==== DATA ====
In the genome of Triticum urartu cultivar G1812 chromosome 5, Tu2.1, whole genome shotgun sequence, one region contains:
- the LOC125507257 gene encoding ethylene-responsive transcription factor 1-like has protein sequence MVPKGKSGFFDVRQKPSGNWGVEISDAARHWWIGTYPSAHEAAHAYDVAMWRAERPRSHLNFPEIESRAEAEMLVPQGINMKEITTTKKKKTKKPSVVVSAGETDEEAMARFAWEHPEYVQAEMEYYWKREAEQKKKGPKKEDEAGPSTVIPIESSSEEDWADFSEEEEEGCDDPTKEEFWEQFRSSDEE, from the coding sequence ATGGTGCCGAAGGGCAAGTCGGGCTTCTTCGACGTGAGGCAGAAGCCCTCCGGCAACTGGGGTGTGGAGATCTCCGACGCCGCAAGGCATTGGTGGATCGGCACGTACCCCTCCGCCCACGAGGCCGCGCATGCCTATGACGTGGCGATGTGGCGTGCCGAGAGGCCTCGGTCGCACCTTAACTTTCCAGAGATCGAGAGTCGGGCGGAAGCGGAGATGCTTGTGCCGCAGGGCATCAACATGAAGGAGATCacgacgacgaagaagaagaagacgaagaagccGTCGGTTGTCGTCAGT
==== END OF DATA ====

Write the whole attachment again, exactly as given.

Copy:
In the genome of Triticum urartu cultivar G1812 chromosome 5, Tu2.1, whole genome shotgun sequence, one region contains:
- the LOC125507257 gene encoding ethylene-responsive transcription factor 1-like has protein sequence MVPKGKSGFFDVRQKPSGNWGVEISDAARHWWIGTYPSAHEAAHAYDVAMWRAERPRSHLNFPEIESRAEAEMLVPQGINMKEITTTKKKKTKKPSVVVSAGETDEEAMARFAWEHPEYVQAEMEYYWKREAEQKKKGPKKEDEAGPSTVIPIESSSEEDWADFSEEEEEGCDDPTKEEFWEQFRSSDEE, from the coding sequence ATGGTGCCGAAGGGCAAGTCGGGCTTCTTCGACGTGAGGCAGAAGCCCTCCGGCAACTGGGGTGTGGAGATCTCCGACGCCGCAAGGCATTGGTGGATCGGCACGTACCCCTCCGCCCACGAGGCCGCGCATGCCTATGACGTGGCGATGTGGCGTGCCGAGAGGCCTCGGTCGCACCTTAACTTTCCAGAGATCGAGAGTCGGGCGGAAGCGGAGATGCTTGTGCCGCAGGGCATCAACATGAAGGAGATCacgacgacgaagaagaagaagacgaagaagccGTCGGTTGTCGTCAGT